PowerPoint Presentations:
Quick Tips for Better Tables

This is the last in a series of posts where we covered quick tips for improving common chart types for great PowerPoint presentations. Click for Bar Charts, Pie Charts and Line Graphs.

Communicating and sharing data may be the most common use for internal slides. Whether pulled in from Excel or built in the slides, PowerPoint offers several defaults for your charts. Below you’ll find some simple design tips that will take your graphs from blah to BOOM.

We’re including just some basic software skill tips here, which can be found in the Chart Design and Format tabs in your PowerPoint interface.

If your organization needs in depth training on data display theory and approach, look no further than our friend Nolan Haims. Nolan offers tailored, in-person workshops to help companies better express their data.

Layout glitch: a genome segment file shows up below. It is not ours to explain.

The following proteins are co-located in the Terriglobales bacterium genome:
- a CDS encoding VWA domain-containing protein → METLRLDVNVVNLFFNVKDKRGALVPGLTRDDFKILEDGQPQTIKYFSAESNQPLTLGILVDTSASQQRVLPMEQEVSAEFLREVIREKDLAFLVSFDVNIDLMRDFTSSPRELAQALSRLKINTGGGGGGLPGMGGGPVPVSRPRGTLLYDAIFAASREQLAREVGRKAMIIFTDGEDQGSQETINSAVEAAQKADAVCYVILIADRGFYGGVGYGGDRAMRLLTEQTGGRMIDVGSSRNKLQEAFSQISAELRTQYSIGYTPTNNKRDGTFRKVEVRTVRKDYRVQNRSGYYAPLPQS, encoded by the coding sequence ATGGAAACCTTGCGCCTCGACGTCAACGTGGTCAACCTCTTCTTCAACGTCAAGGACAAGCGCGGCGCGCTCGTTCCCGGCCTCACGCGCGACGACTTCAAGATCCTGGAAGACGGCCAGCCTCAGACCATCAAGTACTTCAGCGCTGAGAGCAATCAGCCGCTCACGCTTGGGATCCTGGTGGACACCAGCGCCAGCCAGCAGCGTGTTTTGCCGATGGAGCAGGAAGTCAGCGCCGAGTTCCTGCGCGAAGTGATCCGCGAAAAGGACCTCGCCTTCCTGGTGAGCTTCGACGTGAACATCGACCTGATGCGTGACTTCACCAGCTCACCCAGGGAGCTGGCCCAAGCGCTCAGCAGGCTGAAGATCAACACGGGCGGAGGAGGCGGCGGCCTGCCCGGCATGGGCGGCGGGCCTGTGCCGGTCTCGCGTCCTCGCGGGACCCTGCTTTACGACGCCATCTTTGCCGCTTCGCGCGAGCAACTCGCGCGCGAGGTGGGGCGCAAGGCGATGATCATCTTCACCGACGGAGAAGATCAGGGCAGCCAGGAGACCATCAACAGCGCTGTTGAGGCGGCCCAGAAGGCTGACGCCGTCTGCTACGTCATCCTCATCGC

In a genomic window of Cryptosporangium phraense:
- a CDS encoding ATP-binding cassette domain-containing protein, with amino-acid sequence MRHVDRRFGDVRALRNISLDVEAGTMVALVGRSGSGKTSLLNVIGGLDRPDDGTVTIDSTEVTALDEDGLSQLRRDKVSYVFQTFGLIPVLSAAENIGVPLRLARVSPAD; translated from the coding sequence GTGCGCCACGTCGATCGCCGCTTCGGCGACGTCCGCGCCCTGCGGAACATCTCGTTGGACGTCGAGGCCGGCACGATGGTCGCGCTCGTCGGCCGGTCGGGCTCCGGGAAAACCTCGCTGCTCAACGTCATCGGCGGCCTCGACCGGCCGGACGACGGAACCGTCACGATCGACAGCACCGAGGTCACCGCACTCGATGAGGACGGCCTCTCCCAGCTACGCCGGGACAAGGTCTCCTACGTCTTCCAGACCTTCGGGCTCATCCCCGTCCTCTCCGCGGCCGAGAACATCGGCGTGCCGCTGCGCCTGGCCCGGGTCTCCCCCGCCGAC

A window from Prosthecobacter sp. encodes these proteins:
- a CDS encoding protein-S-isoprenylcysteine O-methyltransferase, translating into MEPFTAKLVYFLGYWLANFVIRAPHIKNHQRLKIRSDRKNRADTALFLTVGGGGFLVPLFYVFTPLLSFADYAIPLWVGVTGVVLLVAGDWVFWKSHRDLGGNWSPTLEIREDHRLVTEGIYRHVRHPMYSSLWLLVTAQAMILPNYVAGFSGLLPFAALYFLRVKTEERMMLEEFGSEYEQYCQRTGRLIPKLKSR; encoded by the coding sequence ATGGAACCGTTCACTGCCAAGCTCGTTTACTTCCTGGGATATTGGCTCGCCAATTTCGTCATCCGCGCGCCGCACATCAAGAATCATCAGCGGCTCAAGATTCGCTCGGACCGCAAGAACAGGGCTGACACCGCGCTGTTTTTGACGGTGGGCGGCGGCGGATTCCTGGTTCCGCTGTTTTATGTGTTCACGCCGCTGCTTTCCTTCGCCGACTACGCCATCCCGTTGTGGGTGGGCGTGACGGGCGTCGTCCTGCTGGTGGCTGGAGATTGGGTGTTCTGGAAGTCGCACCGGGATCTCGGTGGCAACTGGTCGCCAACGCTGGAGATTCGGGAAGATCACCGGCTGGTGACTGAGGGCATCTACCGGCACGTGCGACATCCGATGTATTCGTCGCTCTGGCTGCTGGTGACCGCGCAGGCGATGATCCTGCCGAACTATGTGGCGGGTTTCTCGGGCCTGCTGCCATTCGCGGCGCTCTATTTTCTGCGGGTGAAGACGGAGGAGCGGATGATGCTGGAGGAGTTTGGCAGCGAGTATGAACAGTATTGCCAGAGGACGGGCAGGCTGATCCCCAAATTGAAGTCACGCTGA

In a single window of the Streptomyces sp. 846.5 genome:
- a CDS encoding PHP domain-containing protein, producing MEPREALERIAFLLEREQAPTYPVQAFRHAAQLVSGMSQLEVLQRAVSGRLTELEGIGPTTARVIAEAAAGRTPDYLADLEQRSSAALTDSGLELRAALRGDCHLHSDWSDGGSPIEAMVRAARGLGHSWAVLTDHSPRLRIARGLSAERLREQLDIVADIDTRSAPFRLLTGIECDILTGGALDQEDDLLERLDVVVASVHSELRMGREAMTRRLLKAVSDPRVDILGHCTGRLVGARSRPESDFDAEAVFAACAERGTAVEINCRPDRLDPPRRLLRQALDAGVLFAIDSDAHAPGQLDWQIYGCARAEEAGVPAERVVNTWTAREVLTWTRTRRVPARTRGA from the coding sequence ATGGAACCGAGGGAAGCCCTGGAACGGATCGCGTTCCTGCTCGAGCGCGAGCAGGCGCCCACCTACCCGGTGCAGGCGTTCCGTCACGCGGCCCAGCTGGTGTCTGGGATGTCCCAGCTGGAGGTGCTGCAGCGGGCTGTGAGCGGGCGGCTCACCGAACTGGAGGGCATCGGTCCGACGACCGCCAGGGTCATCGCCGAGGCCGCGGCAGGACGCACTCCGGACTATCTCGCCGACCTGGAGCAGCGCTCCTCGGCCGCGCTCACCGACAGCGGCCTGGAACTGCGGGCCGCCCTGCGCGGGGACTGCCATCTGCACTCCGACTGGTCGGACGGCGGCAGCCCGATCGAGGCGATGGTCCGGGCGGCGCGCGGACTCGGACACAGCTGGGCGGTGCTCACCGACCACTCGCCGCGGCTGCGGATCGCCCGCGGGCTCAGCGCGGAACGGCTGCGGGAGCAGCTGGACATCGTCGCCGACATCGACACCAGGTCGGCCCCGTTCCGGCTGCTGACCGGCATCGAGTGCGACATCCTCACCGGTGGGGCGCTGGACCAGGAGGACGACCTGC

While it’s true that many times data is best expressed in a graph, there are some times when the underlying detailed information is necessary. Some of PPT’s default styles can be pretty drab.

Here’s a look at the PowerPoint default style and a few ways to improve it.

On the left, is PowerPoint default Medium Style 1. The colors and fonts will vary according to the theme used. On the right is a customized table that is more visually appealing.

PowerPoint Presentations Tables

click to enlarge


Here’s how we got there:

  • Remove all the border lines: Border lines can make your slide feel heavy and dated. Here’s where to find the remove borders option:
    PowerPoint Presentations Table-No Border
  • Add a vertical border: Once all the heavy borders are gone, use the same set of tools to re-apply only a slight vertical border, as needed. This will give your table a little structure without being too visually overpowering.
  • Remove the header bar: Often the header bar is too heavy & bold. Remove it and change the font color to a bright theme color, rather than a dark text color.
  • Adjust the font sizes: Make the new header row slightly larger than the rest of the data.

Click for similar posts where we cover improving Bar Charts, Pie Charts and Line Graphs.

Need some help making great presentation slides? We’d love to help